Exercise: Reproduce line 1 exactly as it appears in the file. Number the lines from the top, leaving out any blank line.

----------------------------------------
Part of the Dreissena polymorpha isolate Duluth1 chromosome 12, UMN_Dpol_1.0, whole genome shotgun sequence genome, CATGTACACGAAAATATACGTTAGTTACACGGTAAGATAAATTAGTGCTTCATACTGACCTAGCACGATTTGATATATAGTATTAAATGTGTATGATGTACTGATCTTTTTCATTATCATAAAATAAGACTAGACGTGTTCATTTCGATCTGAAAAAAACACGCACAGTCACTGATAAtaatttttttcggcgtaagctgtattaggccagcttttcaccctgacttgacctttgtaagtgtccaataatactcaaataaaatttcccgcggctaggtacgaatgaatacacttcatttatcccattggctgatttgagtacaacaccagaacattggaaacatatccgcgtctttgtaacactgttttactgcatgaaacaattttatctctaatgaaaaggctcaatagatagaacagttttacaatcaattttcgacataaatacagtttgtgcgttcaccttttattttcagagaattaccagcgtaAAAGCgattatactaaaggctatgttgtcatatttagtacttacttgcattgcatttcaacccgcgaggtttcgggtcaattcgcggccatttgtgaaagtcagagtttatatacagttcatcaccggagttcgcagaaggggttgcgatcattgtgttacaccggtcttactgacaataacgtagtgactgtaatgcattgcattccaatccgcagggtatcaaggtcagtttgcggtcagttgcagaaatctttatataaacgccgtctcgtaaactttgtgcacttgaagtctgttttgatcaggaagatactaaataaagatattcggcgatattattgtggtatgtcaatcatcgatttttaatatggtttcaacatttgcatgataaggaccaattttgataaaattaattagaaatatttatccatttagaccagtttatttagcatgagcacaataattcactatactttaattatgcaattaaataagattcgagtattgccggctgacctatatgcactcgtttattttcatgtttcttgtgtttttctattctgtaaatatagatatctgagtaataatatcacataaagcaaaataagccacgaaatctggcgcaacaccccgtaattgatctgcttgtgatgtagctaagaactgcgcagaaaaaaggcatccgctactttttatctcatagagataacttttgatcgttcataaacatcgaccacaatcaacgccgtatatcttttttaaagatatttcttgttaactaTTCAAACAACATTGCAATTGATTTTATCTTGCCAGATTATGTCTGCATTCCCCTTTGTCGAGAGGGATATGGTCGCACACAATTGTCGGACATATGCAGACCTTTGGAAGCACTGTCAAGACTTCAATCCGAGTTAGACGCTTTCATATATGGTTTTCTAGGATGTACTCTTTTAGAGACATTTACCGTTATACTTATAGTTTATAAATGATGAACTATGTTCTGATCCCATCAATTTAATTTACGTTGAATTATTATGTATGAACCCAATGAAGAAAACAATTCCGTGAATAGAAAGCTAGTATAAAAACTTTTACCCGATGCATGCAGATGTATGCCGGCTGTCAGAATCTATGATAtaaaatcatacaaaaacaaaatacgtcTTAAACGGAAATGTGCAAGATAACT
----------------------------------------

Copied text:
Part of the Dreissena polymorpha isolate Duluth1 chromosome 12, UMN_Dpol_1.0, whole genome shotgun sequence genome, CATGTACACGAAAATATACGTTAGTTACACGGTAAGATAAATTAGTGCTTCATACTGACCTAGCACGATTTGATATATAGTATTAAATGTGTATGATGTACTGATCTTTTTCATTATCATAAAATAAGACTAGACGTGTTCATTTCGATCTGAAAAAAACACGCACAGTCACTGATAAtaatttttttcggcgtaagctgtattaggccagcttttcaccctgacttgacctttgtaagtgtccaataatactcaaataaaatttcccgcggctaggtacgaatgaatacacttcatttatcccattggctgatttgagtacaacaccagaacattggaaacatatccgcgtctttgtaacactgttttactgcatgaaacaattttatctctaatgaaaaggctcaatagatagaacagttttacaatcaattttcgacataaatacagtttgtgcgttcaccttttattttcagagaattaccagcgtaAAAGCgattatactaaaggctatgttgtcatatttagtacttacttgcattgcatttcaacccgcgaggtttcgggtcaattcgcggccatttgtgaaagtcagagtttatatacagttcatcaccggagttcgcagaaggggttgcgatcattgtgttacaccggtcttactgacaataacgtagtgactgtaatgcattgcattccaatccgcagggtatcaaggtcagtttgcggtcagttgcagaaatctttatataaacgccgtctcgtaaactttgtgcacttgaagtctgttttgatcaggaagatactaaataaagatattcggcgatattattgtggtatgtcaatcatcgatttttaatatggtttcaacatttgcatgataaggaccaattttgataaaattaattagaaatatttatccatttagaccagtttatttagcatgagcacaataattcactatactttaattatgcaattaaataagattcgagtattgccggctgacctatatgcactcgtttattttcatgtttcttgtgtttttctattctgtaaatatagatatctgagtaataatatcacataaagcaaaataagccacgaaatctggcgcaacaccccgtaattgatctgcttgtgatgtagctaagaactgcgcagaaaaaaggcatccgctactttttatctcatagagataacttttgatcgttcataaacatcgaccacaatcaacgccgtatatcttttttaaagatatttcttgttaactaTTCAAACAACATTGCAATTGATTTTATCTTGCCAGATTATGTCTGCATTCCCCTTTGTCGAGAGGGATATGGTCGCACACAATTGTCGGACATATGCAGACCTTTGGAAGCACTGTCAAGACTTCAATCCGAGTTAGACGCTTTCATATATGGTTTTCTAGGATGTACTCTTTTAGAGACATTTACCGTTATACTTATAGTTTATAAATGATGAACTATGTTCTGATCCCATCAATTTAATTTACGTTGAATTATTATGTATGAACCCAATGAAGAAAACAATTCCGTGAATAGAAAGCTAGTATAAAAACTTTTACCCGATGCATGCAGATGTATGCCGGCTGTCAGAATCTATGATAtaaaatcatacaaaaacaaaatacgtcTTAAACGGAAATGTGCAAGATAACT